When the first reports about the novel coronavirus SARS-CoV-2 in the Chinese city of Wuhan appeared back in January, few people were able to predict how it was going to affect our lives on all levels. Now, a few months later, we still know very little about this virus – but medical professionals across the globe had more than enough opportunities to form the first impressions of what it is, how it influences human health and what we are to do about it. A lot of the information one can find about it right now is doubtful, inconsistent and often contradictory – however, it is not always the sign of deliberate misinformation. Just like with any other novel issue, there are no established opinions or 100 percent certain facts. Doctors are still finding things out and do it in the conditions of a crisis and constant overtime. It is no wonder that they often come to different conclusions – the body of information on SARS-CoV-2 is still too small. However, some things we do know. In this essay, we will mostly cover them and pay some attention to what possibly awaits us in future.
First, let us get the nomenclature out of the way. Although both the pathogen and the disease it causes are both commonly referred to as ‘coronavirus’, it is not their official name – it is just a generic name of the virus type it belongs to. The official name of the virus is SARS-CoV-2 (severe acute respiratory syndrome coronavirus 2), with COVID-19 (coronavirus disease-19, pointing out the year of the first outbreak) being the name of the disease it causes.
Since the virus entered human population back in December 2019, we heard many rumors about its potential sources and behavior. Many of them turned out to be either fakes or premature conclusions (like the rumors about its potential artificial origins and gradually decreasing lethality). Now we can say with a huge degree of certainty that SARS-CoV-2 is similar to other coronaviruses and has zoonotic origins, most likely originating from a bat-borne virus, as it is very similar to other known bat coronaviruses.
One of the most characteristic features of the novel coronavirus is that its symptoms are highly varied. They differ greatly from person to person. Absolute majority of cases are asymptomatic or result in mild flu-like symptoms (fever, dry cough, joint pain, general fatigue). There are so many registered asymptomatic cases that many believe that the true number of infected with SARS-CoV-2 is much greater than what is known from official sources. Most people simply get infected, do not develop any symptoms and do not even know that they carry the disease (however, it is currently unclear if they transmit it). Much fewer cases result in more severe symptoms, such as the loss of smell and taste to having difficulty breathing, chest pain, nausea and diarrhea. Rare cases lead to complications like pneumonia and organ failure, resulting in death.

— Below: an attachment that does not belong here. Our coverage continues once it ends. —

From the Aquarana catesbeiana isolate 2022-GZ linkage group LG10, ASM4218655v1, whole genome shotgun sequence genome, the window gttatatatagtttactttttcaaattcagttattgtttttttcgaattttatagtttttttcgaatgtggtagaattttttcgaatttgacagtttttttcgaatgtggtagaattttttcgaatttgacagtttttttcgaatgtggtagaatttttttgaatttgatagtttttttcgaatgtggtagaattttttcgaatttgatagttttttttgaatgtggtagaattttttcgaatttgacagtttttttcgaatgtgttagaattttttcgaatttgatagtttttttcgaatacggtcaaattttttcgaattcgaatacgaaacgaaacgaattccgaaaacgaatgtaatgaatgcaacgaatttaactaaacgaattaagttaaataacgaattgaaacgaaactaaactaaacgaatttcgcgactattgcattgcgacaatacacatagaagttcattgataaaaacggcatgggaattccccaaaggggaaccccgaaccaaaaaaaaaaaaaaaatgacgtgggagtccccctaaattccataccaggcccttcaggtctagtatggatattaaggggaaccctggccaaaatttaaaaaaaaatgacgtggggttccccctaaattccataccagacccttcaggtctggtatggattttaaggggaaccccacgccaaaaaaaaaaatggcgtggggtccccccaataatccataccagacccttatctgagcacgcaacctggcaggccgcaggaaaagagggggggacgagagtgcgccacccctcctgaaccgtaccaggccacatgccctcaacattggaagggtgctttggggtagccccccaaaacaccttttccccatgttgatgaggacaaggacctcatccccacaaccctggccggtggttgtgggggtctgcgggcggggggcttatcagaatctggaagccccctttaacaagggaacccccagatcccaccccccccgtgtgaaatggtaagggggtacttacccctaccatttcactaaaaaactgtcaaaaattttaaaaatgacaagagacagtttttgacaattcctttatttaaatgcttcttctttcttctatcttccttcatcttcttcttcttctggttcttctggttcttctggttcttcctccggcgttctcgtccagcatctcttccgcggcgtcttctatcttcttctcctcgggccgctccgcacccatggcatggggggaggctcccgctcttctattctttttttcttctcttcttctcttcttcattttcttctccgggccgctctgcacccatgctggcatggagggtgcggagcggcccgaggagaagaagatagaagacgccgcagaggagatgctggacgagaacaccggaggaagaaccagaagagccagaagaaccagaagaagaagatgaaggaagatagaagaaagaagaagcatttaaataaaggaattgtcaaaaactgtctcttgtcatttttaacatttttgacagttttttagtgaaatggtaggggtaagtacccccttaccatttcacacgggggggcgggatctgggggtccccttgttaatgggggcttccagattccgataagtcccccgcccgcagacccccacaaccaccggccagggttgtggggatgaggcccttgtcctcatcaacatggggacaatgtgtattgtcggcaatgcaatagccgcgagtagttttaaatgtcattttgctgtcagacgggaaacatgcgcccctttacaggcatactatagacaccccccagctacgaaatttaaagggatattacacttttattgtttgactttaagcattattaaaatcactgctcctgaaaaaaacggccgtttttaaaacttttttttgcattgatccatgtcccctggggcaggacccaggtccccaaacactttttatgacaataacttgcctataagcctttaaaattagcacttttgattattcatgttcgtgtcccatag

The severity of COVID-19 is very unevenly distributed among the people of different ages. The absolute majority of severe cases and fatalities accrue to the patients over 70 years of age. Fatality rates among people under 40 are generally about 0.4 percent but rapidly climb among older patients, up to and over 30 percent. Younger people dying of COVID-19 are almost uniformly reported to have been suffering from other serious conditions, most often heart disease, hypertension, diabetes, cancer and obesity.
Although the chances of surviving the disease are high, we have been dealing with it for too short a time to make any conclusions about its long-term effects on survivors. However, there is already some ground for alarm – severe cases of the disease were reported to cause heart, liver and kidney damage, and some of those who recovered from it showed signs of 20 to 30 percent drop in lung capacity.
One of the aspects of the new disease that is seemingly hard to explain is how different are its mortality rates in different countries. For example, in China, the first country hit by the virus, it is about 4 percent, while in Italy, a country widely considered to have one of the best healthcare systems in the world, it is staggering 11 percent.
However, the situation becomes clearer once we start considering that we live in a real world, not an idealized simulation. A person who gets sick with COVID-19 does not immediately find out about his/her condition. Data about this case does not magically appear in a database. The statistics only take into account the officially confirmed cases – people who tested positive for SARS-CoV-2. Testing policies and capabilities differ from country to country. China took considerable effort to contain the disease from its early days, and widespread testing was one of the main strategies. Italy, on the contrary, did not consider itself under severe risk. It still suffers from a severe shortage of COVID-19 test kits. As a result, most people who get infected but do not develop severe symptoms are advised to stay at home and are not tested at all. Most tests refer to the patients who were admitted to hospitals. In other words, one’s condition has to be already quite severe to be tested. It is no wonder that the official percentage of those who die from the disease is going to be high.
As a result, the real mortality rate can be much lower not just than the Italy’s 11 percent but even than China’s 4 percent. Considering the speed with which the new coronavirus spreads, it would not be surprising if hundreds of thousands have already been infected and got well without ever realizing they were sick in the first place.